that press on with their dreams of eloquent deltas
in mystic union with the sea.

I summon the shields and shales of my radical nature
to renew their loyalty to the heights of land I stand on
battered but unbeaten like a northern pine.
And I shall live as long as there are rocks to cry on,
and fireflies to keep their homely constellations close to earth.




Listening to the nightsong of the silence
in a clearing in the woods that used to be
a field someone rocked and ploughed for cattle corn,
and left the crooked timbers and fieldstone foundations
of a log cabin to be swarmed by the rat snakes, their blood
as the cold comes on, slowing down into
long red wavelengths of hibernation that drives
the raccoons, the bears, and most of the locals
who can’t afford migration, to dream half the winter away,
soporifically numb by the woodstove, or numb outside
from the air gnawing at their fingertips and noses
as if they were being whittled out of ice
or numbed by food, sex, alcohol, gossip and drugs
into the Land of the Lotus Eaters in the middle of an ice storm.

Chronic boredom of a white screen they’d
rather smear with something than look at nothing at all,
whether cadmium red on a blank canvas,
blood on the snow next to the hollyberries
the foxes and blue jays have been feasting on,
or the mythic inflation of their own personal offal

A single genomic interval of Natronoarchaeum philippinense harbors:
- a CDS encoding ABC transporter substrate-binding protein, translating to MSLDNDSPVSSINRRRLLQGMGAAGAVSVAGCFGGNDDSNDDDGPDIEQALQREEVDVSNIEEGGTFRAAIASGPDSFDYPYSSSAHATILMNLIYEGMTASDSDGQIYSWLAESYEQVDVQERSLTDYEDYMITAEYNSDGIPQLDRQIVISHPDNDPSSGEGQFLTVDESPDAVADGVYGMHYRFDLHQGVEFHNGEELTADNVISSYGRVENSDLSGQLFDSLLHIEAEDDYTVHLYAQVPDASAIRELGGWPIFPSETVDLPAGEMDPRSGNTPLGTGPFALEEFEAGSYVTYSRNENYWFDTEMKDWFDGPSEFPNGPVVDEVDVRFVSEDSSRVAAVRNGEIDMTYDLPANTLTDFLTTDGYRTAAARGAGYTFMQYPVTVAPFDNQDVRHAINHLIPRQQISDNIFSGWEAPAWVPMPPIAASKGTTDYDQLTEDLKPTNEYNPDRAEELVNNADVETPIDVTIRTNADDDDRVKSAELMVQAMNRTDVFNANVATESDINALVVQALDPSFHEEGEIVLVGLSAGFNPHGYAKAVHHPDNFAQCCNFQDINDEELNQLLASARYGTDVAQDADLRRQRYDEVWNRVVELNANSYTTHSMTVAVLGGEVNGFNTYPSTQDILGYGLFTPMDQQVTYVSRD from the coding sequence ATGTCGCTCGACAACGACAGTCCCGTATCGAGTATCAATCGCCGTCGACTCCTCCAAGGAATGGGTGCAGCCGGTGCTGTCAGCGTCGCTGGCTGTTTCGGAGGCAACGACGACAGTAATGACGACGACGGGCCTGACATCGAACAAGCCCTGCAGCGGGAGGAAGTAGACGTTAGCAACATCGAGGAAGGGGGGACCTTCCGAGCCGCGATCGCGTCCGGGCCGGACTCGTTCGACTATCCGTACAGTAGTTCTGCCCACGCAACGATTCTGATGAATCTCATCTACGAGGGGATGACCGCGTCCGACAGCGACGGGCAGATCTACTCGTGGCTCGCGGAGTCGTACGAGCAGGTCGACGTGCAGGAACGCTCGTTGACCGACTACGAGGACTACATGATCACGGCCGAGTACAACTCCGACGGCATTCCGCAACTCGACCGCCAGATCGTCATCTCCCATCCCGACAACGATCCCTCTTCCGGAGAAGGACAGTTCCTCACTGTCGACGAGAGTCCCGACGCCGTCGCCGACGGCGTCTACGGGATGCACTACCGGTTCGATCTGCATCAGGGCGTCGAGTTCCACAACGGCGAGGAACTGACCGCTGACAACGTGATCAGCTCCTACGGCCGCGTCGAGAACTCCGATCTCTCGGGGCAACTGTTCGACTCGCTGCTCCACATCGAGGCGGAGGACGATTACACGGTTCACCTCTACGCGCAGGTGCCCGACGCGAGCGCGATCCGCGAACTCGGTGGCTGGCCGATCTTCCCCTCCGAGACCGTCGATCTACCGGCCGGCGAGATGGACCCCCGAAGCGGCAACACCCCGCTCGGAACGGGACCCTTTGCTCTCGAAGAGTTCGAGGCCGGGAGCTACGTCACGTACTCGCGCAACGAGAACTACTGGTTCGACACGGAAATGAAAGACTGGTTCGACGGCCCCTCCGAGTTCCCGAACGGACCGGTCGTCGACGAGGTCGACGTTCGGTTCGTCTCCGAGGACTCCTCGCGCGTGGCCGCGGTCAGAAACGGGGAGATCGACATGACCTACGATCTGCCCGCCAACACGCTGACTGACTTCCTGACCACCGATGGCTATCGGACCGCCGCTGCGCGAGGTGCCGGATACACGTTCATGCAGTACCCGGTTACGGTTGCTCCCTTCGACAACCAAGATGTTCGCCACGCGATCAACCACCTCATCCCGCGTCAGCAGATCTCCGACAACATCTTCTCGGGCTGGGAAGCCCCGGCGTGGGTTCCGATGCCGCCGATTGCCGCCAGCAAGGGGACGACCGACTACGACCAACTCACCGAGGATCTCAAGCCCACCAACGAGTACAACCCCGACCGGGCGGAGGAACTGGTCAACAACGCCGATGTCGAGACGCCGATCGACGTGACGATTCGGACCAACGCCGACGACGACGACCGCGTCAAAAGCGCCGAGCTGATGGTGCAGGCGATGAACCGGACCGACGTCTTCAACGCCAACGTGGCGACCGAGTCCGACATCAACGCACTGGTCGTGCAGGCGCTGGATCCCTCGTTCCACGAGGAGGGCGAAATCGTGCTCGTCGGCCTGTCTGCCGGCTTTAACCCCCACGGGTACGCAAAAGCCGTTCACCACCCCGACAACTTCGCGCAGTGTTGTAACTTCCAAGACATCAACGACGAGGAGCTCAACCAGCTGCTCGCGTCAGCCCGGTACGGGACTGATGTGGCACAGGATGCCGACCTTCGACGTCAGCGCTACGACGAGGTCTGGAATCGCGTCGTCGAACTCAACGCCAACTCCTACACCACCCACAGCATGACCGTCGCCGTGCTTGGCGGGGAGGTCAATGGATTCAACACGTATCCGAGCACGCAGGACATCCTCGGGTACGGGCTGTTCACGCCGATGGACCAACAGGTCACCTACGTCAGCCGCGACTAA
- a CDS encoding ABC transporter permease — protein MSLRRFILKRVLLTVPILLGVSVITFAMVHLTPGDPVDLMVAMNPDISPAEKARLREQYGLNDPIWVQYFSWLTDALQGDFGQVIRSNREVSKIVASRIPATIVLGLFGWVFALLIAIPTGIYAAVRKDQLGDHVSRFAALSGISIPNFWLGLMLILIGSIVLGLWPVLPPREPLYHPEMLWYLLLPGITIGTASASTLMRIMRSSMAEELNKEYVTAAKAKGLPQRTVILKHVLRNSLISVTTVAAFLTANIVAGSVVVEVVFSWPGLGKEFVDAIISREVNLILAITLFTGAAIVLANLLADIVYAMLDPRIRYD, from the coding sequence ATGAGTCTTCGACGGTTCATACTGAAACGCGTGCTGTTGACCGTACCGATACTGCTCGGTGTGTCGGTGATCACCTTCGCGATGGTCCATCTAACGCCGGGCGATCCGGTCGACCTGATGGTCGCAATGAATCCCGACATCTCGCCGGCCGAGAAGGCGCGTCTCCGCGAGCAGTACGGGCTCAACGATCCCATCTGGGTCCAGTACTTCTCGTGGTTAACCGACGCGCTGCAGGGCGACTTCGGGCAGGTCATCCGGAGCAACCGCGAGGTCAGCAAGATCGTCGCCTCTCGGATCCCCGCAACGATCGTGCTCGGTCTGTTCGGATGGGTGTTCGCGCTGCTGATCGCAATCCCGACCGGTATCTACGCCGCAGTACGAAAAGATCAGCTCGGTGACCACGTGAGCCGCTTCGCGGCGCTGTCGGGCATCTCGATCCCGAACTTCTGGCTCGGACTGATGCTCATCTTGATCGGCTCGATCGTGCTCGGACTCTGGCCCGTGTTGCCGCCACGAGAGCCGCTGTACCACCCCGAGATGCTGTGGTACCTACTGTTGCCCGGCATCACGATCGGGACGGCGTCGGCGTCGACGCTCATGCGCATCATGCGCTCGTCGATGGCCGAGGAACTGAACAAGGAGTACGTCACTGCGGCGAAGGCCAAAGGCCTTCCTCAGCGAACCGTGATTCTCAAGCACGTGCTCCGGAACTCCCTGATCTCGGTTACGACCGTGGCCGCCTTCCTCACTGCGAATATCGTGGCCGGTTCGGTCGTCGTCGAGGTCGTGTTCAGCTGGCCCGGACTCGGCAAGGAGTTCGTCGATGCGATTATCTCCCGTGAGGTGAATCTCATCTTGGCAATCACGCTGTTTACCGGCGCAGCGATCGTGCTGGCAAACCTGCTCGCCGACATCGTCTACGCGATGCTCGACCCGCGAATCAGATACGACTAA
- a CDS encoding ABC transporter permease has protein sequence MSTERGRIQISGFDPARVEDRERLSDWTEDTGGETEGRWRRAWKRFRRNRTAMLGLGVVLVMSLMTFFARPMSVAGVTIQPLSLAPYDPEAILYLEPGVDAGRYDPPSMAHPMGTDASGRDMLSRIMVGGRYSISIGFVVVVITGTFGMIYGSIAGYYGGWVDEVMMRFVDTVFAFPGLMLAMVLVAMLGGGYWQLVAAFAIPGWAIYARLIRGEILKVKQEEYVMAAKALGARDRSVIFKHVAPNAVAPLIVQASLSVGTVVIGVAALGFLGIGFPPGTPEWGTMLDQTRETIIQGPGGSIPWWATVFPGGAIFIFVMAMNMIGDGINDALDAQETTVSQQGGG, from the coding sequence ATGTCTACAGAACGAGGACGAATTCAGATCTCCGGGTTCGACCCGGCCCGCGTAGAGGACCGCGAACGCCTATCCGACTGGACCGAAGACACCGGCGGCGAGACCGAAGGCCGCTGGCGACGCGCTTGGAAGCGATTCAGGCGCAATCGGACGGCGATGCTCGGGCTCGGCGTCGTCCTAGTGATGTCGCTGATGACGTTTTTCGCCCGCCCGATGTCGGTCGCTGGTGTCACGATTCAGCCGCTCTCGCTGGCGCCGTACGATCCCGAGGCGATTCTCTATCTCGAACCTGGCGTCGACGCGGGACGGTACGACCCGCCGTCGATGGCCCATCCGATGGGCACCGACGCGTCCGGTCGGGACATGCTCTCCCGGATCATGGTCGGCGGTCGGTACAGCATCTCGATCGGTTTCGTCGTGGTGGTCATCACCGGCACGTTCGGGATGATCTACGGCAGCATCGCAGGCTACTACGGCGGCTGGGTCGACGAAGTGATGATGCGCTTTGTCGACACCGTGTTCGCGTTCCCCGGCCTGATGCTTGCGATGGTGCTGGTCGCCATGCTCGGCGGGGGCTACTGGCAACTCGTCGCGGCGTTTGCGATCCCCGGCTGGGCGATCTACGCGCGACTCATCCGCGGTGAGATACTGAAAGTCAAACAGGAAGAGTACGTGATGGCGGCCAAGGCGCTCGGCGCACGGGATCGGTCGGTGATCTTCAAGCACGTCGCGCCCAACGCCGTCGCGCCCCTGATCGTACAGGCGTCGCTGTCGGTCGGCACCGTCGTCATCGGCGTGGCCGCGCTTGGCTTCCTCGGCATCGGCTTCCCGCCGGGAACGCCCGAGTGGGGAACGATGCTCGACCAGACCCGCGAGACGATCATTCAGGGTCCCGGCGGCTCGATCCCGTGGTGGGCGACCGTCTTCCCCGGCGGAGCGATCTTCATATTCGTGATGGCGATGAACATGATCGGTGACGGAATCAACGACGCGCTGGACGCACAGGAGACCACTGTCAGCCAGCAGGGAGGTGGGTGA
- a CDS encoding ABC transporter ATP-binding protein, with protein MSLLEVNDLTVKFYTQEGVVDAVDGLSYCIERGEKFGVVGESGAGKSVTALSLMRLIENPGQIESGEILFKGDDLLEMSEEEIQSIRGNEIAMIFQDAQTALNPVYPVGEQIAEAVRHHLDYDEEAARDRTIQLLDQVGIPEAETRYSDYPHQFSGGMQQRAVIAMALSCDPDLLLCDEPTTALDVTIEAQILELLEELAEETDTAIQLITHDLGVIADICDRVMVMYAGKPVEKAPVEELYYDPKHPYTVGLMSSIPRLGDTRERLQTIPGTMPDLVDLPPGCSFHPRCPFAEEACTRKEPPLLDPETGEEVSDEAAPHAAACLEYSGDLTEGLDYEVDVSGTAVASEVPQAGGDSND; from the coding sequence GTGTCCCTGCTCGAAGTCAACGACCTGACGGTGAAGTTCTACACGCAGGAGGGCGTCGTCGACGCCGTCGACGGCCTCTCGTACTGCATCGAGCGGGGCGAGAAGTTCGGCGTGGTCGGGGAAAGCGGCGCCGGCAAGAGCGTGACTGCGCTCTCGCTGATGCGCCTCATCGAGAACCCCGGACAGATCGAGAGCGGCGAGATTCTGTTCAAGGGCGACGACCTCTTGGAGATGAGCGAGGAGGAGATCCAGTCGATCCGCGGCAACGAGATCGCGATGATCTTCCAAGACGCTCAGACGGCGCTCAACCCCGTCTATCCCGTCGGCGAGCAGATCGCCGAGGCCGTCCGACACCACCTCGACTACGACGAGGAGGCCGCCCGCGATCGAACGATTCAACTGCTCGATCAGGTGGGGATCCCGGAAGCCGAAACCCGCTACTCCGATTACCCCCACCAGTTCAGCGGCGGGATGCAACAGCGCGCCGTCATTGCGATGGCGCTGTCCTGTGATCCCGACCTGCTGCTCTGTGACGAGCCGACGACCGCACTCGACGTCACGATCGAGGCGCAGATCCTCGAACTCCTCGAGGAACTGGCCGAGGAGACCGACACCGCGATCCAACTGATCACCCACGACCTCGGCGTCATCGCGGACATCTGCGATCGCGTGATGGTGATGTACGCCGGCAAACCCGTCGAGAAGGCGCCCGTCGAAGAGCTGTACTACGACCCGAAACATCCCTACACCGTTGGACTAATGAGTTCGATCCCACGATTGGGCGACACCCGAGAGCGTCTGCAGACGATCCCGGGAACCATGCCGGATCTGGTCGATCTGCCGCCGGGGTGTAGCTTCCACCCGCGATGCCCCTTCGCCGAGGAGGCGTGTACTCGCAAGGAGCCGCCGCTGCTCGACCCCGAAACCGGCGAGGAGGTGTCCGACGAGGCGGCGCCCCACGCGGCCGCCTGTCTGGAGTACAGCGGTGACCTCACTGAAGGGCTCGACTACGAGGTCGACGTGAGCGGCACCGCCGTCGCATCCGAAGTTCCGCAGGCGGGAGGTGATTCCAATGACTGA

gone viral on an internet of a sky full of stars
spreading the rumour around. Wonder what
the drunk loggers of Burridge back in the day
when the cops were afraid to go there,
would have to say about their whiskey barrels
being sawn in half for flowerpots of flagging petunias
and forlorn coleus on the streets of Perth today.

Or me out here on my own looking
for the Orionid meteor showers where the dark
hasn’t been distempered by the bottled light of the town.
After thirty-five years of living among these woods and lakes
I still come here as an unrooted stranger to the place
who finds it easier to relate to the wilderness
taking its own back, than the ghosts that abound
like Huron women in the moonlight
beating the wild rice at the edge of the ponds
into the bows of their spectral canoes
silent as waterbirds parting the veils of the waves
before smallpox, Jesuits, and the Iroquois wiped them out.

And yet how beautiful the stars are above the birch groves
just before moonrise, when you see them in isolation,
and you feel your heart gripped by a sense of wonder
so transfixing and sublime, you embody it immediately
as the deepest intimacy of time you’ll ever experience
in your passage through it. And it doesn’t matter